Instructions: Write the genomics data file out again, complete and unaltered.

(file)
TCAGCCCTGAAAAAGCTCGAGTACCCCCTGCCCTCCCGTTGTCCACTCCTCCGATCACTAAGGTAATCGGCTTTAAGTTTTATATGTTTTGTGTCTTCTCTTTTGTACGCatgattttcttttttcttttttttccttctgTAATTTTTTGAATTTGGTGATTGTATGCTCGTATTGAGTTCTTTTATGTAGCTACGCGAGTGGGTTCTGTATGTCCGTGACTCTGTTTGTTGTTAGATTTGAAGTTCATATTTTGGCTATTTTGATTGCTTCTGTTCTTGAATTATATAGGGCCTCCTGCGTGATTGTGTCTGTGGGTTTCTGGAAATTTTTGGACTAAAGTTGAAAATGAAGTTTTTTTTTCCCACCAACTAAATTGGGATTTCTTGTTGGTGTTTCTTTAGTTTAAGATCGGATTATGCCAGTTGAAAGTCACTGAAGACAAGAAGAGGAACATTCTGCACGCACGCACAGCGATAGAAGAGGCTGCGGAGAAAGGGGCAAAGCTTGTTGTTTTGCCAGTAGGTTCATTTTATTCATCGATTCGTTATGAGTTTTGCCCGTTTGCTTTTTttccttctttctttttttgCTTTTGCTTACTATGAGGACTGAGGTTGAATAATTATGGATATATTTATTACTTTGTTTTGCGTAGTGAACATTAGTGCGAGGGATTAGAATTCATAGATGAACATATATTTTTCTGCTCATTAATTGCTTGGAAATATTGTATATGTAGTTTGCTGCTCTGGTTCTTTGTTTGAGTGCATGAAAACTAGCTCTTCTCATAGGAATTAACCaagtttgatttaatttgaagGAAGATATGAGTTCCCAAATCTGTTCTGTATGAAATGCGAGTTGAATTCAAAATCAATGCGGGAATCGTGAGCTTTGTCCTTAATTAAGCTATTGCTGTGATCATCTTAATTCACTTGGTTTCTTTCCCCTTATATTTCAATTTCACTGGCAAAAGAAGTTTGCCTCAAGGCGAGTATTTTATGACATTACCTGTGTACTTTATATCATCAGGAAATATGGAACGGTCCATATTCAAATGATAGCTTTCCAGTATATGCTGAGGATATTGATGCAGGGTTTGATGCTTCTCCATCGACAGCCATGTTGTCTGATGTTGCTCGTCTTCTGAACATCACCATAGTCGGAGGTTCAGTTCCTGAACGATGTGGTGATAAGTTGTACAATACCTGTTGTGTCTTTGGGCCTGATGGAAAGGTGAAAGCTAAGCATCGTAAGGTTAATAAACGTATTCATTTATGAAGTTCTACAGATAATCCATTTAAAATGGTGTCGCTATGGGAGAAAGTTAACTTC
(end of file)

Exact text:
TCAGCCCTGAAAAAGCTCGAGTACCCCCTGCCCTCCCGTTGTCCACTCCTCCGATCACTAAGGTAATCGGCTTTAAGTTTTATATGTTTTGTGTCTTCTCTTTTGTACGCatgattttcttttttcttttttttccttctgTAATTTTTTGAATTTGGTGATTGTATGCTCGTATTGAGTTCTTTTATGTAGCTACGCGAGTGGGTTCTGTATGTCCGTGACTCTGTTTGTTGTTAGATTTGAAGTTCATATTTTGGCTATTTTGATTGCTTCTGTTCTTGAATTATATAGGGCCTCCTGCGTGATTGTGTCTGTGGGTTTCTGGAAATTTTTGGACTAAAGTTGAAAATGAAGTTTTTTTTTCCCACCAACTAAATTGGGATTTCTTGTTGGTGTTTCTTTAGTTTAAGATCGGATTATGCCAGTTGAAAGTCACTGAAGACAAGAAGAGGAACATTCTGCACGCACGCACAGCGATAGAAGAGGCTGCGGAGAAAGGGGCAAAGCTTGTTGTTTTGCCAGTAGGTTCATTTTATTCATCGATTCGTTATGAGTTTTGCCCGTTTGCTTTTTttccttctttctttttttgCTTTTGCTTACTATGAGGACTGAGGTTGAATAATTATGGATATATTTATTACTTTGTTTTGCGTAGTGAACATTAGTGCGAGGGATTAGAATTCATAGATGAACATATATTTTTCTGCTCATTAATTGCTTGGAAATATTGTATATGTAGTTTGCTGCTCTGGTTCTTTGTTTGAGTGCATGAAAACTAGCTCTTCTCATAGGAATTAACCaagtttgatttaatttgaagGAAGATATGAGTTCCCAAATCTGTTCTGTATGAAATGCGAGTTGAATTCAAAATCAATGCGGGAATCGTGAGCTTTGTCCTTAATTAAGCTATTGCTGTGATCATCTTAATTCACTTGGTTTCTTTCCCCTTATATTTCAATTTCACTGGCAAAAGAAGTTTGCCTCAAGGCGAGTATTTTATGACATTACCTGTGTACTTTATATCATCAGGAAATATGGAACGGTCCATATTCAAATGATAGCTTTCCAGTATATGCTGAGGATATTGATGCAGGGTTTGATGCTTCTCCATCGACAGCCATGTTGTCTGATGTTGCTCGTCTTCTGAACATCACCATAGTCGGAGGTTCAGTTCCTGAACGATGTGGTGATAAGTTGTACAATACCTGTTGTGTCTTTGGGCCTGATGGAAAGGTGAAAGCTAAGCATCGTAAGGTTAATAAACGTATTCATTTATGAAGTTCTACAGATAATCCATTTAAAATGGTGTCGCTATGGGAGAAAGTTAACTTC